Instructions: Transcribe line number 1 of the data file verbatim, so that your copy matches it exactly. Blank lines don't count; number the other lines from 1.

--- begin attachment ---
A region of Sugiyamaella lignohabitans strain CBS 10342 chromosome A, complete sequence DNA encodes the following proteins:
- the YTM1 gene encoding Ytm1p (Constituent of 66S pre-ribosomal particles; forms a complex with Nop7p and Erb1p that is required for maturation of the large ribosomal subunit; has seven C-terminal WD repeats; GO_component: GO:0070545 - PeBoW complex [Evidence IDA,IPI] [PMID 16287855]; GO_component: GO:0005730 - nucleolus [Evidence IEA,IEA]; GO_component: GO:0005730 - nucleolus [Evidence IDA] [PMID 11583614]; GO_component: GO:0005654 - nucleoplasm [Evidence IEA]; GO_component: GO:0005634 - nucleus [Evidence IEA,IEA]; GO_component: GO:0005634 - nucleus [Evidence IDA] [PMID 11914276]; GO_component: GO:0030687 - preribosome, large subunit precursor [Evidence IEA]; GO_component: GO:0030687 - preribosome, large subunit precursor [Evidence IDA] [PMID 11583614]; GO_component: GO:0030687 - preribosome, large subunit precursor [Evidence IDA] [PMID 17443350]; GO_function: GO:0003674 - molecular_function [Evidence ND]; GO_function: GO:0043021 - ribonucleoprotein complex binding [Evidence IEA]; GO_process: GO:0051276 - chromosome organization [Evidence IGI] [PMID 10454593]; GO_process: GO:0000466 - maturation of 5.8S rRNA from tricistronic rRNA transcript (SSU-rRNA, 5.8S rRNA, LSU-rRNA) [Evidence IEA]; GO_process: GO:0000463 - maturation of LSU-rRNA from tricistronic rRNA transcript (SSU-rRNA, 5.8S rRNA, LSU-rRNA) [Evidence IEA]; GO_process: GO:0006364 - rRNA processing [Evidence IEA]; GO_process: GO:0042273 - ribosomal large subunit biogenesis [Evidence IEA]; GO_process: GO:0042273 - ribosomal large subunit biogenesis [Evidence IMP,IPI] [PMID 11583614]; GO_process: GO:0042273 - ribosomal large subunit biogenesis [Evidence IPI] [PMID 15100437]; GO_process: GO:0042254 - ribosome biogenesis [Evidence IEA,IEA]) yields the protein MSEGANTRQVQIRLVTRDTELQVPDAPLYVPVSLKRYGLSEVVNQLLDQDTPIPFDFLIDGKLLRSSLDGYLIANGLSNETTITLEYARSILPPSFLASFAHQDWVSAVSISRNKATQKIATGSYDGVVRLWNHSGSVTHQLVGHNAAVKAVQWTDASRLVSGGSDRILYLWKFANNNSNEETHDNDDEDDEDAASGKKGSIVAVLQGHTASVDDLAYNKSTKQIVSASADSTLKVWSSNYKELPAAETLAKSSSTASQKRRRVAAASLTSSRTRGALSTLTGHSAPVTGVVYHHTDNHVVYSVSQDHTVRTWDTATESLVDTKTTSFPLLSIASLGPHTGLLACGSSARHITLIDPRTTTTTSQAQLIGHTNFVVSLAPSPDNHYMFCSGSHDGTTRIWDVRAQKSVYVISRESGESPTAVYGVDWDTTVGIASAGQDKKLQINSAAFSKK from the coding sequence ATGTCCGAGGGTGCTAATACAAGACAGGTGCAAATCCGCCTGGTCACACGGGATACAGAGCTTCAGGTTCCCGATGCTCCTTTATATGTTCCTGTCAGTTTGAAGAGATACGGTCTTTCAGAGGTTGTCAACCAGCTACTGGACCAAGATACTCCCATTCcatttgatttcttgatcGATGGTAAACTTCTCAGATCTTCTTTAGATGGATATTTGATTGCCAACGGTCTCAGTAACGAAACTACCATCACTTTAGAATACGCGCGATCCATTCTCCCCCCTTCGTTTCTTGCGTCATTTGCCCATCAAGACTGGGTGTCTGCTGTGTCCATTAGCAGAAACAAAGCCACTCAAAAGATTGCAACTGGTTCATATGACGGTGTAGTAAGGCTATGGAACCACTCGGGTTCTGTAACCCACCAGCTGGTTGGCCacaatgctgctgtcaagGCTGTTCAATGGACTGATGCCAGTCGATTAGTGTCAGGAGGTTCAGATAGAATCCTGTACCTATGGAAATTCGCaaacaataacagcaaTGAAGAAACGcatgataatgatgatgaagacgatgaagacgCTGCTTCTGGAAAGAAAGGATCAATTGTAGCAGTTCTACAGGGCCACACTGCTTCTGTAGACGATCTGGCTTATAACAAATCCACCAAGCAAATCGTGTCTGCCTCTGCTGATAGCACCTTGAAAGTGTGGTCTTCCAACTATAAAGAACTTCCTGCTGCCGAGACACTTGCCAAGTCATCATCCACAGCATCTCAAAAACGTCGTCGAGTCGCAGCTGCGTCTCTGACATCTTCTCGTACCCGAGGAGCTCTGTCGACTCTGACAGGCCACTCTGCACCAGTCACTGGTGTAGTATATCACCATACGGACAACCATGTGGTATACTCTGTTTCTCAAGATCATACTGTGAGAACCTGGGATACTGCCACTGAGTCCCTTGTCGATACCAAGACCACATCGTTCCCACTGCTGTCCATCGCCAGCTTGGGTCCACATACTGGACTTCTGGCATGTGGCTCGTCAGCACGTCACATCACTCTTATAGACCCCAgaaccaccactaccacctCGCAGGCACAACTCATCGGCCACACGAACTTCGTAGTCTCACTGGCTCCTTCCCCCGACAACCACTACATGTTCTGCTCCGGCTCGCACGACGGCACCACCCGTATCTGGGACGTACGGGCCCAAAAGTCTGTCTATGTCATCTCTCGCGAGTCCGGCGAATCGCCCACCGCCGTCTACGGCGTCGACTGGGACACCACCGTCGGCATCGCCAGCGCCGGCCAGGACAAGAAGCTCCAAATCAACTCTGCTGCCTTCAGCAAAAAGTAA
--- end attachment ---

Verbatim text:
A region of Sugiyamaella lignohabitans strain CBS 10342 chromosome A, complete sequence DNA encodes the following proteins: